Fake stamp paper kingpin in critical condition: What is the Telgi scam?
In the stamp paper scam between 1993 and 2002, Telgi cultivated officers in the government security press in Nashik to print counterfeit stamp papers, purchased machinery at government auctions and sold the counterfeit stamp papers at heavy discounts.india Updated: Oct 24, 2017 12:24 IST
Multi-crore fake stamp paper mastermind Abdul Karim Telgi is battling for life as his condition is critical due to multiple organ complications.
Telgi, 56, is serving a 30-year sentence since 2007.
He started off as a vendor at Khanapur railway station. Telgi was imprisoned in 1993 in connection with a minor forgery case. Years later, he was convicted for masterminding a multi-crore fake stamp paper case.
In the stamp paper scam between 1993 and 2002, Telgi cultivated officers in the government security press in Nashik to print counterfeit stamp papers, purchased machinery at government auctions and sold the counterfeit stamp papers at heavy discounts.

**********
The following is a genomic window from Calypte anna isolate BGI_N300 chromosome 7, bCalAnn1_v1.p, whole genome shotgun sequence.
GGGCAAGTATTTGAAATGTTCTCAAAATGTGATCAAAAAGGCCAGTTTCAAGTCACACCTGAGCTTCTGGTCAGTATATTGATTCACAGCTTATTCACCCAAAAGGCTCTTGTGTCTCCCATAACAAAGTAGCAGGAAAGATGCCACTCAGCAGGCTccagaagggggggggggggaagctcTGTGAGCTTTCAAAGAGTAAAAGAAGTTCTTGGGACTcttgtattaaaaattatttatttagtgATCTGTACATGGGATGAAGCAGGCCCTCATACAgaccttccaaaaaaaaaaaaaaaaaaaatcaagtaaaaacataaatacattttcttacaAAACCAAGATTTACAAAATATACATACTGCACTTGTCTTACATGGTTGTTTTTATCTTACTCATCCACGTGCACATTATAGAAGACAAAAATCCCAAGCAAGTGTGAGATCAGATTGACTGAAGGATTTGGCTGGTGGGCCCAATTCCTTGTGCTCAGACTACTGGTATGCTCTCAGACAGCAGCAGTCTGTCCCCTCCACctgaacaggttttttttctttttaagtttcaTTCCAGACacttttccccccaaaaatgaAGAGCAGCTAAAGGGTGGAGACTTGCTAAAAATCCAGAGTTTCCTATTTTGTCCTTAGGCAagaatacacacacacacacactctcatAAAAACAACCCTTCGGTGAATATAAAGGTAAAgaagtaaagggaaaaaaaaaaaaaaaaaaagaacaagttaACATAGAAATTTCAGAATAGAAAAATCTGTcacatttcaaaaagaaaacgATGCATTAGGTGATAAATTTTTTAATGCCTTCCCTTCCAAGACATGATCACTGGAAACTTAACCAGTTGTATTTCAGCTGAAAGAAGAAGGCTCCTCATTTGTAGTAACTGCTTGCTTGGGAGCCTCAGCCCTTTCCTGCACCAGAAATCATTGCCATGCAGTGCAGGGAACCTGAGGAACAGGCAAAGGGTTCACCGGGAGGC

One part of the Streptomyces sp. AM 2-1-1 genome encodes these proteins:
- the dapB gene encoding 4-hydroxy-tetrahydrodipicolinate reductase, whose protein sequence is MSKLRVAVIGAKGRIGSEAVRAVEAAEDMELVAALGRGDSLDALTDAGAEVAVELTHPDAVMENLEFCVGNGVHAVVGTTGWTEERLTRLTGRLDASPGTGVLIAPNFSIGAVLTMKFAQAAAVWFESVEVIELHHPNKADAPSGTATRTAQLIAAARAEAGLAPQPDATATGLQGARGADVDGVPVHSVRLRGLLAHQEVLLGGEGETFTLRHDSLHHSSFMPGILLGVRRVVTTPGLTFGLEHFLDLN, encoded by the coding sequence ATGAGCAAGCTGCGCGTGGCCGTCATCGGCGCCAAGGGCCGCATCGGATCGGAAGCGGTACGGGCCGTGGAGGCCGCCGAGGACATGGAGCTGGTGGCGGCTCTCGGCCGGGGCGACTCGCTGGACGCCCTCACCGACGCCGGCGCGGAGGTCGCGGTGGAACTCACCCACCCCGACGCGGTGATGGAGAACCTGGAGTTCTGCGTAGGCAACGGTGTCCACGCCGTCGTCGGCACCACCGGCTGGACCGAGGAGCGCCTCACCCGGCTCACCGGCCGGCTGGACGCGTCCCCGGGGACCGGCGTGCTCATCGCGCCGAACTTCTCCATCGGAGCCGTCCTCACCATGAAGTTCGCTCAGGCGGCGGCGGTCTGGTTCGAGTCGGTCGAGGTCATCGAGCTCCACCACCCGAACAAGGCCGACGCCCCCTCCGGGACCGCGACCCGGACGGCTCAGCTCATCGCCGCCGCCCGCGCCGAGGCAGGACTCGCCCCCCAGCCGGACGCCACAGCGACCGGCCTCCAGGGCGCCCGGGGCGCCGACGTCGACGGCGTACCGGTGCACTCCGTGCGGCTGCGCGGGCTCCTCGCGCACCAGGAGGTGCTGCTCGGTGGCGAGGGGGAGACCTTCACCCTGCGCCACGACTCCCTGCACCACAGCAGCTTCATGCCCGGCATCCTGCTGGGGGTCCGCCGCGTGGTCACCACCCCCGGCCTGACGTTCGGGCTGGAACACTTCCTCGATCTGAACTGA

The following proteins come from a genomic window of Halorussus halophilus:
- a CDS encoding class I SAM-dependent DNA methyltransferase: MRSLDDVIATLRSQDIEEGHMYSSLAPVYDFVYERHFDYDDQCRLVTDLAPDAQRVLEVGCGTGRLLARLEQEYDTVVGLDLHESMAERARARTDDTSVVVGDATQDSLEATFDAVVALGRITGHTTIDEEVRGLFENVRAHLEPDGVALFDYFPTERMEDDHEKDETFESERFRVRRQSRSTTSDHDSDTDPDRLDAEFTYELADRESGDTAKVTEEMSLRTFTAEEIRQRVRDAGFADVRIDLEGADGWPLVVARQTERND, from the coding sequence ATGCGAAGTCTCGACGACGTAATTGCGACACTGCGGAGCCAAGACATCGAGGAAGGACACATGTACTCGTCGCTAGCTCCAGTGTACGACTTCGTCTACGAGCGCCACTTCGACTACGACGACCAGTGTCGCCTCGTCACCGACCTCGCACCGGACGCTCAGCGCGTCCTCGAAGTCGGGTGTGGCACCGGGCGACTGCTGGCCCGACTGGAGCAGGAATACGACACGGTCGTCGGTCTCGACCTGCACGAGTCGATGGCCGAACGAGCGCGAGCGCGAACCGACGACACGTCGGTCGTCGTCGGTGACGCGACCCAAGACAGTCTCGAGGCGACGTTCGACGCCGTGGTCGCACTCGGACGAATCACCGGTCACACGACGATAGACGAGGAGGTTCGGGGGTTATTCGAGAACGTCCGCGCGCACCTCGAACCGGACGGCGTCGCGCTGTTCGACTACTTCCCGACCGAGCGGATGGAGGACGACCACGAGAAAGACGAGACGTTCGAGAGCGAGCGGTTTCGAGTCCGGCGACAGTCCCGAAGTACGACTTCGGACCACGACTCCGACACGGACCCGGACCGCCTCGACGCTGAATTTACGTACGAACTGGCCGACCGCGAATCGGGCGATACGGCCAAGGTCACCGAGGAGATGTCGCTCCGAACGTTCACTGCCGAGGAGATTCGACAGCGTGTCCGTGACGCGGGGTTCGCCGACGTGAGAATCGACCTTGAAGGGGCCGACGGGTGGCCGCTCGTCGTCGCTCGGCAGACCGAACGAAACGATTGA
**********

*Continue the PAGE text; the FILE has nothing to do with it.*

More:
The scam ran into hundreds of crores of rupees and was unearthed with Telgi’s arrest in 2001.
Investigations revealed he had links with politicians and senior police officers. There were about 40 cases against Telgi in 11 states.
The investigators found that the alleged scamster had 36 properties across the country and 123 bank accounts in 18 cities including Delhi, Mumbai, Bangalore, Chennai and Indore.
“A shortage of stamp paper engineered with the help of a few officials of the Indian Security Press at Nashik enabled Telgi to expand his illegal business throughout the country,” according to a Frontline report.
“The operation involved the sale of not only counterfeit stamp paper but also related items such as judicial court fee stamps, non-judicial stamps, revenue stamps, special adhesive stamps, notorial stamps, foreign bills, brokers notes, insurance policies, share transfer certificates and insurance agency stamps,” it added.
After illegally printing the stamp papers, Telgi sold them to bulk purchasers, including banks, insurance firms, and stock brokerage firms.
A diabetic with hypertension, jail authorities admitted Telgi to the hospital four days ago after he complained of uneasiness and difficulty in breathing.
With inputs from agencies